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Ministry Of Information

Volume 387: debated on Wednesday 17 March 1943

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Speech, Colville's Clyde Iron Works


asked the Minister of Information whether he has considered the letter from the Clyde Iron No. 2 Branch of the British Iron, Steel and Kindred Trades Association, sent to him by the hon. Member for West Fife, protesting against the anti-Soviet character of the speech made by a Dr. McLeod, at Colville's Clyde Iron Works, on 15th February; and what statement he has to make?

As I have already told the hon. Member in my reply to his letter, the Ministry of Information did not send this speaker to the iron works and cannot take any responsibility for his utterances.

As this meeting was held under the auspices, or direction, of the Ministry of Information, can nothing be done in view of the fact that this Minister was invited back for a further meeting?

I have enough trouble looking after some of the speakers sponsored by the Ministry of Information without adding to that responsibility by looking after orators unconnected with my Ministry.

Armed Forces, Northern Ireland (Gifts)


asked the Minister of Information whether he is aware that when it is desired to send to a unit of His Majesty's Forces in Northern Ireland gifts of a recreational nature the Postal and Telegraphic Censorship Department of his Ministry require, in duplicate, an undertaking of a character which has not been required in connection with similar gifts to serving members of His Majesty's Forces in any other part of the world; and the reason for this discrimination against His Majesty's Forces in Northern Ireland?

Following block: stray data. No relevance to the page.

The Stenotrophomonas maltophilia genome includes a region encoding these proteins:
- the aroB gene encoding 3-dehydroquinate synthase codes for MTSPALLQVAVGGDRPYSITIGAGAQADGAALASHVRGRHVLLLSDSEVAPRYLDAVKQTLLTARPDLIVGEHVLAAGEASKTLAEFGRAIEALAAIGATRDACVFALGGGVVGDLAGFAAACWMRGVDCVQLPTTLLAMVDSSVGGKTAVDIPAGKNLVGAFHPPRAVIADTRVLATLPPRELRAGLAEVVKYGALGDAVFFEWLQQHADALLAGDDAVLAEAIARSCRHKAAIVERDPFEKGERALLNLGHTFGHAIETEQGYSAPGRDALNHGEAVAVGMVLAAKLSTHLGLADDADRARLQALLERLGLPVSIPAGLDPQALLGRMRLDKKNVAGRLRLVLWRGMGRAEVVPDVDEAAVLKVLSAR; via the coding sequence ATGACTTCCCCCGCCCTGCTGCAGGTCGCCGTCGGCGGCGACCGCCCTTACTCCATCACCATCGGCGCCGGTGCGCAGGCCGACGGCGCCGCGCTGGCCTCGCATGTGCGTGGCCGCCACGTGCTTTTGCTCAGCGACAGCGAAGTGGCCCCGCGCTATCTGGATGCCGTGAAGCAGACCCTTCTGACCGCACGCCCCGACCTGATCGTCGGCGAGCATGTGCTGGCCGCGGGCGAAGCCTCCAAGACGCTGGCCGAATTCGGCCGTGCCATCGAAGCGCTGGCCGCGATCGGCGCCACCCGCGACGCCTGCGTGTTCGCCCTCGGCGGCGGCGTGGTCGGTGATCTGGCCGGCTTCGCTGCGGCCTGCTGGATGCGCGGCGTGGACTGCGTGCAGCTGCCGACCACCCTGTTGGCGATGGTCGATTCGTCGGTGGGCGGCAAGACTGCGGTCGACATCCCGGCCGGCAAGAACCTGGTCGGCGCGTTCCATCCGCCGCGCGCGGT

No censorship permit is required for sending gifts to a member of His Majesty's Forces serving outside Great Britain provided that they are addressed to his unit. If a private address in Northern Ireland is used, the regulations applying to packets for civilians must be observed.

Is my right hon. Friend aware that in the case of a registered war charity, properly addressed, it was required to fill in a most elaborate document?

If I bring them to my right hon. Friend's attention, will he look into the matter further?

Allied Publications (House Of Commons)


asked the Minister of Information whether, in order to save wastage and postage, he can arrange with the various despatching organisations that copies of the "Soviet War News" and similar daily or regular publications shall be left in the newspaper room or some other convenient place where they can be collected by Members who wish to read them?

I agree that this is a useful suggestion. I understand that the authorities of the House are prepared to arrange for copies of these publications of our Allies to be placed in the newspaper room for the use of Members who wish to cancel their individual copies.

Jews (Broadcast Propaganda)


asked the Minister of Information whether he will arrange for the case for the Jews to be stated every week over the wireless in view of the fact that the Jews are the only minority selected for exclusive attack by the Nazi Government in their propaganda?

It would be an insult to our Jewish fellow-citizens if the B.B.C. were to attempt to broadcast replies to stale German lies. I cannot accept my hon. and gallant Friend's suggestion that there is any need to state a case for the Jews. Our Jewish fellow-citizens have no need to be on the defensive. They play their fair part in bearing the burdens and sharing the dangers which His Majesty's subjects of all creeds have willingly accepted in their resistance to German aggression.